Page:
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229247Re: Possible MX Lookup/Ordering Issue

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  • gordan@bobich.net
    Nov 1, 2007
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      On Thu, 1 Nov 2007, mouss wrote:

      > gordan@... wrote:
      >> On Thu, 1 Nov 2007, mouss wrote:
      >>> this does not prove that using 10 records significantly reduces the spam
      >>> received on the real MXes. This only shows the dsitribution of spam
      >>> attempts when using 10 records.
      >> Sure - but unless spam that went to MX10 then went and tried MX2, the
      >> spam wasn't delivered to MX2.
      > As Jorey said, it's not like there is a finite quantity of spam to be
      > distributed among MXes. I have domains that receive 0 spam (and they
      > have an MX). BTW. I also see smtp attempts to machines that are not
      > listed as MX for any domain.

      Sure - but I've tested this across different networks and different
      domains. There is always the dominant shape of the curve: disproportionate
      number of connections on the 1st nth, n-1 and n-2 MX records (where n is
      the number of MX-es).

      >>> the experiment would be:
      >>> test 1: with only 2 records, what amount of spam is targetting the real
      >>> MX. do this for some period of time (so that there are actually many bot
      >>> runs).
      >>> test 2: do the same test with 10 records.
      >>> if the amount of spam (on the "real" MX) in test 2 is significantly
      >>> lower than in test 1, then 10 records would be useful. otherwise, you
      >>> are just putting more honey for the flies.
      >> The difference is extremely signifficant. It is also signifficant
      >> between 3 and 5 MX-es, although it gets less measurable when going from
      >> 10 upward.
      > you did not show actual numbers for this.

      It worked so well that I never bothered gathering any stats. But I guess I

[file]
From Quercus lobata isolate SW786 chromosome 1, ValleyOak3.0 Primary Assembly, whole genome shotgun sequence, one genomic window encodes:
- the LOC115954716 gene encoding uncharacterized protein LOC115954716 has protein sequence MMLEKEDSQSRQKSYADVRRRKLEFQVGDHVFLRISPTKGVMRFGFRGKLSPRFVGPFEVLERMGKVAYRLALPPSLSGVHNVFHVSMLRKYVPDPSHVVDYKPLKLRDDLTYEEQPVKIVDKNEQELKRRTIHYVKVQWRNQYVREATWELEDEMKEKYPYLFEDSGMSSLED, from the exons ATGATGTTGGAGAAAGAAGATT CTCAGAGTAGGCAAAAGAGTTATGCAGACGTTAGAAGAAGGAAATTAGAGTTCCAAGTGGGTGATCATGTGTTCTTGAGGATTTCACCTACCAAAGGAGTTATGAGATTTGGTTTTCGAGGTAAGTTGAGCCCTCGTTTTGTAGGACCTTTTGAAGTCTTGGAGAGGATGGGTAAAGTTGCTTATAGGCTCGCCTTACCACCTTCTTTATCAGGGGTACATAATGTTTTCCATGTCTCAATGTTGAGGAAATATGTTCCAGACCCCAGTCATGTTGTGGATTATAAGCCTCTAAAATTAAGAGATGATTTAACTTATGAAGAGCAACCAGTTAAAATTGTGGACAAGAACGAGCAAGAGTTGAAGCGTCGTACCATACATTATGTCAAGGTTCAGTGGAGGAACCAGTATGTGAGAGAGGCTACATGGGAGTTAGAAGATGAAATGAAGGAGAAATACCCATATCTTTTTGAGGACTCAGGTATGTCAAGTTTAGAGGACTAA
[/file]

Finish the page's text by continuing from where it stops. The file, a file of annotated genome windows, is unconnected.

could go through my spam folder and put some numbers to it when I have a

      >>> No. see above. you are comparing numbers in a single setup. you are not
      >>> comparing different setups (different number of records).
      >> Yes I was. I tested with increasing numbers of MX records and the amount
      >> of spam reduced. You do get into diminishing returns (statistically, 10
      >> gets around 90% of it away, going from 10 to 100 only reduces it by
      >> another 9%), so usually I don't bother with more than about 15. The
      >> drop-off is actually better than linear because spammers seem to target
      >> the 1st highest and 3 lowest MX-es, so adding more in the middle just
      >> dilutes the ones that target a random MX.
      > If they target 1st and last 3, then why 10 instead of 5?

      Because there is still a measurable drop, and it isn't exactly an
      expensive solution.

      >> You could, of course, just try it yourself for some figures you can
      >> trust. :-)
      > I suspect there may be broken MTAs out there, so I keep myself under the
      > 2 MX limit to avoid any risk on "real" domains. but I may test this on
      > domains unused in email.

      You'll need some quite spam-heavy unused domains to gather the statistics
      quickly enough.

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